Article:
Growing neurons outside the brain but with predictable synaptic connectivity between other neurons could provide for an efficient platform for fundamental research and design of neuroprosthetics. Various neuromorphic engineering research efforts are underway to do this. A team now has built a Brain-on-a-chip where they demonstrated guided growth of neurons on semiconductor nanowire scaffolds. Providing an environment were scientists could study a less complex neuronal circuit as opposed to a fully functioning circuit in a living mammalian brain will open up a new experimental paradigm of understanding how the neurons are influenced by the mechanical properties of the brain as they grow and form circuits.
Immunotherapy has become an important part of treating some types of cancer. It uses certain parts of a person's immune system to fight the cancer. Usually this is done by administering immune system components, such as man-made immune system proteins. In recent years, nanotechnology has played an increasingly important role in pursuing efficient vaccine delivery in cancer immunotherapy. This article discusses vaccine delivery by synthetic nanoparticles or naturally derived nanoparticles for cancer immunotherapy.
Researchers show how spermatozoa can be useful parts of microdevices: As biocompatible propulsion source, but also entailing other functionalities such as their natural destiny for fertilization, their ability to respond to stimuli, or their ability to take up drugs open up fascinating new applications. They demonstrate first examples of using sperm cells as robotic components. The so-called spermbots are also systems that enable biophysical studies, e.g. of sperm motion in confinement.
Molecular magnets or single molecule-based magnets are usually anti-ferromagnetic (non-magnetic) at room temperature, which so far has limited their use to laboratory environments. As the first successful molecular magnet in a real-world application, an interdisciplinary research group has reported a new 'exotic' molecular magnet compound - iron salen nanoparticles - which shows intrinsic magnetic nature at room temperature as well as anticancer properties.
Recently, great progress has been made in the development of bio-hybrid devices with enhanced biological, mechanical and electrical designs. Several muscular tissue based actuators have been described and devices with cultured heart cells have also been reported to produce electrical outputs.
Now, researchers have demonstrated a novel bio-hybrid system, the 'Cell Generator'. The researchers integrated piezoelectric material with 3D-engineered living constructs for energy harvesting and electricity generation.
Researchers have demonstrated that nitric-oxide releasing nanoparticles interfere with Staphylococcus aureus (S. aureus) adhesion and prevent biofilm formation on a rat central venous catheters model of infection. Specifically, they demonstrated that a well studied nitric oxide-releasing nanoparticle platform (NO-np) has the potential to reduce the incidence and/or treat central venous catheter infections. The investigators examined the formation of staphylococcal biofilms by confocal and scanning electron microscopy and found that treatment of staphylococcal biofilms with NO-np significantly reduced biofilm thickness and bacterial number compared to control biofilms.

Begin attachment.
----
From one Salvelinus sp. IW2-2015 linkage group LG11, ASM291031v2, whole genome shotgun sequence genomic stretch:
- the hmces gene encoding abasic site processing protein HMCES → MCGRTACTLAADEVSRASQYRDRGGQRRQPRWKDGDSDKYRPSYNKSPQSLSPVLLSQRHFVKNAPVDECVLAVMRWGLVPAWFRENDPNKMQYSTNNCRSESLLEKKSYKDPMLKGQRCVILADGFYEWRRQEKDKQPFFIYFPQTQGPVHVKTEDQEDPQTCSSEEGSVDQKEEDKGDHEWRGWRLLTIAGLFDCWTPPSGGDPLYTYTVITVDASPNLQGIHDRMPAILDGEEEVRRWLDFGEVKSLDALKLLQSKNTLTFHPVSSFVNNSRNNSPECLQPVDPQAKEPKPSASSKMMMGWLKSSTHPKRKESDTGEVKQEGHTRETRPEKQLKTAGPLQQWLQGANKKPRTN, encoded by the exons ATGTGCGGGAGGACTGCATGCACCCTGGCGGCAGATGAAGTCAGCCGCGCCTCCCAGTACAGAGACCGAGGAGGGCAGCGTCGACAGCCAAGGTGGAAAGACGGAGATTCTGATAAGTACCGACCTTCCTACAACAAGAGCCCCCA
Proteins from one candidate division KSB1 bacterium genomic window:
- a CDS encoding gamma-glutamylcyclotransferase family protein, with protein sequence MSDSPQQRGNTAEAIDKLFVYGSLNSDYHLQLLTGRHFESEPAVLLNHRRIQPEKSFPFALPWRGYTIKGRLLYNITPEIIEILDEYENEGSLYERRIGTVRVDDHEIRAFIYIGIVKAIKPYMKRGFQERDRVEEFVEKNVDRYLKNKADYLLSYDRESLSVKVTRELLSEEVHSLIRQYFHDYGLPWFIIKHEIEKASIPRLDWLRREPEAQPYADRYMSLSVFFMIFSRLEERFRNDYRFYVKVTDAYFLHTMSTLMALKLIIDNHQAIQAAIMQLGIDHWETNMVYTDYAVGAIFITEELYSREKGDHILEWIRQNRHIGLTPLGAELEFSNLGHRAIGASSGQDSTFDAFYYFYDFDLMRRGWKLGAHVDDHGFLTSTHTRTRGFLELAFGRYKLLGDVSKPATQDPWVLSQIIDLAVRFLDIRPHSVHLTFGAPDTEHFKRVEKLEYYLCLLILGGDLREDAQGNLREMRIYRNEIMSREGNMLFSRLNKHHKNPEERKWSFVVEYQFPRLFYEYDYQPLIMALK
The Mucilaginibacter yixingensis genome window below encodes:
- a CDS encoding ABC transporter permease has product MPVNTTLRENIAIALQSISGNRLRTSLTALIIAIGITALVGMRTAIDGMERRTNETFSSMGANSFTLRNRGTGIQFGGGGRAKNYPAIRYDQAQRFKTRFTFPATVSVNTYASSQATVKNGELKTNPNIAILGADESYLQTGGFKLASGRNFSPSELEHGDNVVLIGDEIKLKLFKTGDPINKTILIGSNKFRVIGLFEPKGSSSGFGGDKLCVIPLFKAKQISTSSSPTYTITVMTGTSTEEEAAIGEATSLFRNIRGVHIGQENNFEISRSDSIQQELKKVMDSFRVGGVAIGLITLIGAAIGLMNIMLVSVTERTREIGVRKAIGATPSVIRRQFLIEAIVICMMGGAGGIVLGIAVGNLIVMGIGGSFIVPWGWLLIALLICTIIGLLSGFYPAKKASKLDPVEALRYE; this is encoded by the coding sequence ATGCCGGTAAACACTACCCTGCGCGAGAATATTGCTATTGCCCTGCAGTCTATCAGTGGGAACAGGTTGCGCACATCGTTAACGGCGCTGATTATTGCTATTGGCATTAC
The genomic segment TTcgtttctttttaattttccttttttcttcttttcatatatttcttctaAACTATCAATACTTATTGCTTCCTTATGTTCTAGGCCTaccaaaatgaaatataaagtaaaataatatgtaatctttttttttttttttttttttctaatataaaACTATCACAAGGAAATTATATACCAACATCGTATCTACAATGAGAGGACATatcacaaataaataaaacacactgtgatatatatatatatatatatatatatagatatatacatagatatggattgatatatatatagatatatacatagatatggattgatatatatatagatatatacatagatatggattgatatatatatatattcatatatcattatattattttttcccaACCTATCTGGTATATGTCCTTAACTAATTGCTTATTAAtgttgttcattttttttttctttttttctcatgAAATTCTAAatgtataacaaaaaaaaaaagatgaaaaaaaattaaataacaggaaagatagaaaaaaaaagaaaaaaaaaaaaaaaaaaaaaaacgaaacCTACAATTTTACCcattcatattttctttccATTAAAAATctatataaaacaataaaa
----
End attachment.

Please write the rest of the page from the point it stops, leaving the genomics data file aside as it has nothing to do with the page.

Researchers have, for the first time, used naturally occurring bacterial magnetic nanoparticles (BMPs) - magnetosome extracted from magnetotactic bacteria - to substitute man-made nanoparticles for photothermal cancer therapy. Compared with engineered magnetic nanoparticles, BMPs have specific features such as large-scale production, monodispersity, good biocompatibility, high crystallinity, and close-to-bulk magnetization besides being covered with a lipid bilayer. This layer of biomembrane is particularly useful as it removes the need for a postsynthetic surface modification step for escaping destruction by the body's immune system.
Scientists have designed an advanced type of nanoparticle, which is able to carry drugs directly into cells and release them only in the presence of an appropriate mRNA signature; in other words, the nanoparticle carriers release their payload only in specific - metastatic cancer - cells and remain inactive in healthy cells. The researchers designed nanoparticles that can selectively distinguish healthy cells from model metastatic cells and release their payload - an anticancer drug - only to the model metastatic cells.